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Genesis

Genesis Foxtrot

Genesis Reviews

In the mid 1980s, Genesis and its spin-off projects – Phil Collins, Peter Gabriel, and Mike and the Mechanics – were enjoying hit singles galore, with hits like ‘Sledgehammer’, ‘The Living Years’, ‘Invisible Touch’, and ‘Sussudio’. But before their mid 1980’s chart dominance Genesis produced some great music in the 1970s, with their very English blend of progressive rock, 12 string guitar folk, and densely humorous lyrics.

Genesis were formed at Charterhouse School by keyboardist Tony Banks, bassist Mike Rutherford, and vocalist/flautist Peter Gabriel, while drummer Phil Collins and guitarist Steve Hackett joined in the early 1970s to complete the classic quintet. They produced a sequence of sublime albums, particularly from 1972’s Foxtrot through to 1976’s A Trick of the Tail. 1974’s The Lamb Lies Down On Broadway was the last Genesis album to feature Gabriel, whose was inspired to go solo after attending a Bruce Springsteen concert, and Collins took over on lead vocals.

The group do have some weaknesses – compared to other progressive rock acts from the era like Yes and King Crimson, they’re short on instrumental firepower, although Phil Collins is a very strong drummer. But their material is often very pretty, and they’re often shooting for beauty rather than virtuosity. Gabriel is a much stronger lyricist than the other members of the group, and his witty lyrics make the others’ efforts look generic in comparison.

Steve Hackett left the group in 1977, and I haven’t covered any of their subsequent albums after they became a three piece – I have covered Gabriel’s solo career on a separate page, and I’ve recently been enjoying Hackett’s solo career. I do recommend 1983’s Genesis as a consistent pop album. Genesis were generally talented at writing memorable tunes, and this served them well throughout their career.

Ten Favourite Genesis Songs
Supper’s Ready
Lilywhite Lilith
The Cinema Show
Dancing With The Moonlit Knight
The Carpet Crawlers
The Lamia
Can-Utility and the Coastliners
Dance on a Volcano
I Know What I Like (In Your Wardrobe)
Ripples

One thought on “Genesis Leave a comment

  1. Good overview. The tale of two bands (similar to Fleetwood Mac and others). I was listening to these guys a lot when Gabriel was in the band. I was forgiving of whatever weaknesses there were. There was so much that my teenage brain liked. I’ll go through the albums so bear with me. I can’t pass them over.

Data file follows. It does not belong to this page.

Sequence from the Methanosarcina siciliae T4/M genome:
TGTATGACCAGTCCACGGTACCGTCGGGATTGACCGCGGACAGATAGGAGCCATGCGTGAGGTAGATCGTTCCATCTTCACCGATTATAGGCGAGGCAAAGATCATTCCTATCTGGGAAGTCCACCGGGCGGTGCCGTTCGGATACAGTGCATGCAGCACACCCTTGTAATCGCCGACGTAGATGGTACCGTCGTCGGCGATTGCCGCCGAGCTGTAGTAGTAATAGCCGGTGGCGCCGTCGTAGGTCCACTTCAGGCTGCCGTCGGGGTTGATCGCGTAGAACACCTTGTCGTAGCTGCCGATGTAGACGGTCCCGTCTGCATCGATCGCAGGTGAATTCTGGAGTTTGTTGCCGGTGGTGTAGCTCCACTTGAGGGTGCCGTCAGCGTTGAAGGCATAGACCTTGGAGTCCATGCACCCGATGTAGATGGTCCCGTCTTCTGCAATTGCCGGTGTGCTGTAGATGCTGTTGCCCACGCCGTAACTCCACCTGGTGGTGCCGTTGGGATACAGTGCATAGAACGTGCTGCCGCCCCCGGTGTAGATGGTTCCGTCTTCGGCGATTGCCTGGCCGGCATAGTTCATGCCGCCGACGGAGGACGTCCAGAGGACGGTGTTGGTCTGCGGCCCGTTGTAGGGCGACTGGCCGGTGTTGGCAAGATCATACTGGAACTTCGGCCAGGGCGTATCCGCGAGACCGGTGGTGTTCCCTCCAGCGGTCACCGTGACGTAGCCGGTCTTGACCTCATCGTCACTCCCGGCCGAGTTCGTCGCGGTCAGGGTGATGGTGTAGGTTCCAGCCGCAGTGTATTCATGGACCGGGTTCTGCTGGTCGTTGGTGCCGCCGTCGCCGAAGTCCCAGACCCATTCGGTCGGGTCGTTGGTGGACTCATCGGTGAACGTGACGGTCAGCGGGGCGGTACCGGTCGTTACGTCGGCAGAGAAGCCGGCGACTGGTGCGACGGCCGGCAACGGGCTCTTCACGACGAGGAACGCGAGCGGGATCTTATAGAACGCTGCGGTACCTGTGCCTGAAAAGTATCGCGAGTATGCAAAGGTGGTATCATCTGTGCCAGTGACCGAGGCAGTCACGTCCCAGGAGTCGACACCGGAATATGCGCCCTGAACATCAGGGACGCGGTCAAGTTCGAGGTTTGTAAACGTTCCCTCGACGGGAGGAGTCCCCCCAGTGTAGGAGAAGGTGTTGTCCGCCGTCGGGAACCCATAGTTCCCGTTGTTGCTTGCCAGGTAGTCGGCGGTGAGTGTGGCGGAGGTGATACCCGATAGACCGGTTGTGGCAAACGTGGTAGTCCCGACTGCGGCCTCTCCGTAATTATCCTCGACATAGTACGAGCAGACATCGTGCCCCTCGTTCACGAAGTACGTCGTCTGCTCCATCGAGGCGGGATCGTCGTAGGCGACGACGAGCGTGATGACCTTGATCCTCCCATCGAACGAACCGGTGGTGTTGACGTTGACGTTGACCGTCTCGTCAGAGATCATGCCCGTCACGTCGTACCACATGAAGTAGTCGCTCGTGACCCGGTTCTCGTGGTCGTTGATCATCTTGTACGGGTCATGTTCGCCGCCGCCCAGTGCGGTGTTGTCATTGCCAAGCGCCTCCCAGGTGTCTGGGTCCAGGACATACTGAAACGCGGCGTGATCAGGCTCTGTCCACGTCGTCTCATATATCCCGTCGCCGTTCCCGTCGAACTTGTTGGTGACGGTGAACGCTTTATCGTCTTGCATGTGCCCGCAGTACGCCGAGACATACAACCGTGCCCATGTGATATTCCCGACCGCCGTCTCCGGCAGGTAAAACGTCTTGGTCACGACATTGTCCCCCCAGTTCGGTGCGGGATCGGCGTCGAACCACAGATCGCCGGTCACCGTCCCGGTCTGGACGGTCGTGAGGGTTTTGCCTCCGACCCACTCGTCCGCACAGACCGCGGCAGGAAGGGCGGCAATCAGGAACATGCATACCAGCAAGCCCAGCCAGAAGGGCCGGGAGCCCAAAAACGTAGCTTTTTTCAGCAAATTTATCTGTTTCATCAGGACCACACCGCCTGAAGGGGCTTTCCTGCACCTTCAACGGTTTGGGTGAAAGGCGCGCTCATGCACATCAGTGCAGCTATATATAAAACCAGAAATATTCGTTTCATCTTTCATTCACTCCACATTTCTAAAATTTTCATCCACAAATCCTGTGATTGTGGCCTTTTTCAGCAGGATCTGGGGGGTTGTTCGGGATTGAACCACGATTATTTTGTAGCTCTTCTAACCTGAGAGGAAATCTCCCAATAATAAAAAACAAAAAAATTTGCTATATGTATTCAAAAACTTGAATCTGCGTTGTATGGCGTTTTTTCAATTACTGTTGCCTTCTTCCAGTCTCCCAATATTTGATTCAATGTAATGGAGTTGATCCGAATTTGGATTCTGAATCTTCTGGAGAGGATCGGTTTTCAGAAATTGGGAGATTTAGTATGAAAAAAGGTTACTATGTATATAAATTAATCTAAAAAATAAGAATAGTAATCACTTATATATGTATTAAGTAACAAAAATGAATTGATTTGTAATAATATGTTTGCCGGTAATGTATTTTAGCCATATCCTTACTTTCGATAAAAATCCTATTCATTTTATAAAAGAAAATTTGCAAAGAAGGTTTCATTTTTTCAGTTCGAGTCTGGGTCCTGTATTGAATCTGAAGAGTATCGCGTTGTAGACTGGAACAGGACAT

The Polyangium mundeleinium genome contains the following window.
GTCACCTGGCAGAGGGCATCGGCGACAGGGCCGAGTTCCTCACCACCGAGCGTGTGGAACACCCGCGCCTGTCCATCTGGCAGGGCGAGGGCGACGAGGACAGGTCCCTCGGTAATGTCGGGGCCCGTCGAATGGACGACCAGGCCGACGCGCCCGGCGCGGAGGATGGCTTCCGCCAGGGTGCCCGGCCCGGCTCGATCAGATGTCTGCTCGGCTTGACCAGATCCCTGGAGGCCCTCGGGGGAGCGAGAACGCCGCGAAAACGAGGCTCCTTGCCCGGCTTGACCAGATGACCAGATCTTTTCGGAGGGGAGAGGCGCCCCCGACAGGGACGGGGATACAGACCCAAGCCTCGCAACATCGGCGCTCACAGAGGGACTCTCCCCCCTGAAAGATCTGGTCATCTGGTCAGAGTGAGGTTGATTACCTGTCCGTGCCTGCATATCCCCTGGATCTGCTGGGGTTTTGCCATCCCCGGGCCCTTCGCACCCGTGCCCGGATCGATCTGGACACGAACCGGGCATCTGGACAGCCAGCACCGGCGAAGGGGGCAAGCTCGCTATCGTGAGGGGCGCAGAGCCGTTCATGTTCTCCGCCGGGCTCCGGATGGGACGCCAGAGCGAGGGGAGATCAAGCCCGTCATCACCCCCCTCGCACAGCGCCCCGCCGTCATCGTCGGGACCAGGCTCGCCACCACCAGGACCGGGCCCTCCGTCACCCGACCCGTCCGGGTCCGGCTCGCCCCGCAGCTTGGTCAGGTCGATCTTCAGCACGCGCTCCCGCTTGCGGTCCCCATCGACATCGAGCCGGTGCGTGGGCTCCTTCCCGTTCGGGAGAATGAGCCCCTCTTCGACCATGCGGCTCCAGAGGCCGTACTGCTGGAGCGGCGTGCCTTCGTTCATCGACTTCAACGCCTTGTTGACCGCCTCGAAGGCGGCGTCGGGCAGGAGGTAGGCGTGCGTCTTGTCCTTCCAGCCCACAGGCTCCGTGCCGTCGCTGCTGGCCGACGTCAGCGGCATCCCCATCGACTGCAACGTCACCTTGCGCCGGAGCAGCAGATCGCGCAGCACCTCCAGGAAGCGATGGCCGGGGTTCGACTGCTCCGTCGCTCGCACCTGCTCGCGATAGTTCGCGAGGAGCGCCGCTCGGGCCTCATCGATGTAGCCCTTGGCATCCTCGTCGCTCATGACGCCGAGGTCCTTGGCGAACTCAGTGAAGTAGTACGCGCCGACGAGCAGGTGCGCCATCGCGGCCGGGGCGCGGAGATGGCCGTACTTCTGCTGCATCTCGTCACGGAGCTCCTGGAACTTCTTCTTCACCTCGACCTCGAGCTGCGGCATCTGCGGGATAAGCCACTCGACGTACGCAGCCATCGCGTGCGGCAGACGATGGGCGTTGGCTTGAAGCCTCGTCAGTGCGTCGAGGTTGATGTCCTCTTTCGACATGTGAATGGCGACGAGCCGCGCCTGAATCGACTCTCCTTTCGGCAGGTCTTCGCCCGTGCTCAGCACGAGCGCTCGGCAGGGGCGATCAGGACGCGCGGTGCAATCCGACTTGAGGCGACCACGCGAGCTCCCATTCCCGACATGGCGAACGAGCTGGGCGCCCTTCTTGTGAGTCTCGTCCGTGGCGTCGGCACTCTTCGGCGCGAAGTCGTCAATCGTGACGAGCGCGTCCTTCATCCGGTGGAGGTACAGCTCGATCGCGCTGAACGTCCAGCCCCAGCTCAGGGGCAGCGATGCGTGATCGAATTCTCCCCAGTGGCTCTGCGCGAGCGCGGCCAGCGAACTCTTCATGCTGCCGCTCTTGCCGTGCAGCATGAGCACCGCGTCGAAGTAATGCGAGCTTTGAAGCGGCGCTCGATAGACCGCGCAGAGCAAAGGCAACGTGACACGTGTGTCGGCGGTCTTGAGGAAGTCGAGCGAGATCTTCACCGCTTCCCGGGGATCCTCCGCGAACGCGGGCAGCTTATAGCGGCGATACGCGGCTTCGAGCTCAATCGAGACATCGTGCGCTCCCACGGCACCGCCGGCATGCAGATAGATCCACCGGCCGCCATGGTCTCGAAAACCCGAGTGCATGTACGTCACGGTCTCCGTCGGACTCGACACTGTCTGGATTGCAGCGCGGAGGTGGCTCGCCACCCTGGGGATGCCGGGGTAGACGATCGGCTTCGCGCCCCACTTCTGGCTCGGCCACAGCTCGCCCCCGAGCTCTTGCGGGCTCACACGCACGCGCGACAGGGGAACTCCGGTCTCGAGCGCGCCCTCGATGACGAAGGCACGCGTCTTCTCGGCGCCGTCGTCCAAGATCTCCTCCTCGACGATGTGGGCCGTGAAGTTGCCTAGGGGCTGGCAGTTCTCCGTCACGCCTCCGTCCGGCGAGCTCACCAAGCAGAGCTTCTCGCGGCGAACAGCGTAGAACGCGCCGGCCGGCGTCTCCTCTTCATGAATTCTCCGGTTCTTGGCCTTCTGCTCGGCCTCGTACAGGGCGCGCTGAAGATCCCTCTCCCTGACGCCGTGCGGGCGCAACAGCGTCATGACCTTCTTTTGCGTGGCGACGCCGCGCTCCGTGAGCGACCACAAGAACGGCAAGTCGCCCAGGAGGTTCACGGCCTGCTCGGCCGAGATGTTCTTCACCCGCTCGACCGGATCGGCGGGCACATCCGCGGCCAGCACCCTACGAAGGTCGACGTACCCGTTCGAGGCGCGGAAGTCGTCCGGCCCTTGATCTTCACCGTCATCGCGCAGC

Liked by 1 person

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From Genesis to Revelation – Genesis

1969, 6/10. Genesis sound like teenagers on the orchestral pop of From Genesis To Revelation, awkward and yet to establish their own distinct identity

Genesis Trespass

Trespass – Genesis

1970, 6/10. Trespass is a large step below the albums that follow it but it’s very much cut from the same cloth.

Genesis Nursery Cryme

Nursery Cryme – Genesis

1971, 7.5/10. Start with Nursery Cryme and work your way through Genesis’ following four albums.

Genesis Foxtrot

Foxtrot – Genesis

1972, 9.5/10. Genesis made other great albums subsequently, but they never bettered ‘Supper’s Ready’ or Foxtrot.

Genesis Selling England by the Pound

Selling England by the Pound – Genesis

1973, 8.5/10. Selling England By The Pound is a continuation of the confident Genesis from Foxtrot.

genesis-the_lamb_lies_down_on_broadway

The Lamb Lies Down On Broadway – Genesis

1974, 9/10. Reflecting the metropolitan setting, The Lamb Lies Down On Broadway has a less pastoral feel than Genesis’ previous releases.

A Trick Of The Tail – Genesis

1976, 8.5/10. Despite the absence of Gabriel, A Trick Of The Tail is still one of Genesis’ strongest albums.

genesis-wind-and-wuthering

Wind and Wuthering – Genesis

1976, 6/10. Wind and Wuthering still sounds like progressive Genesis, but it’s not as captivating as their best work.

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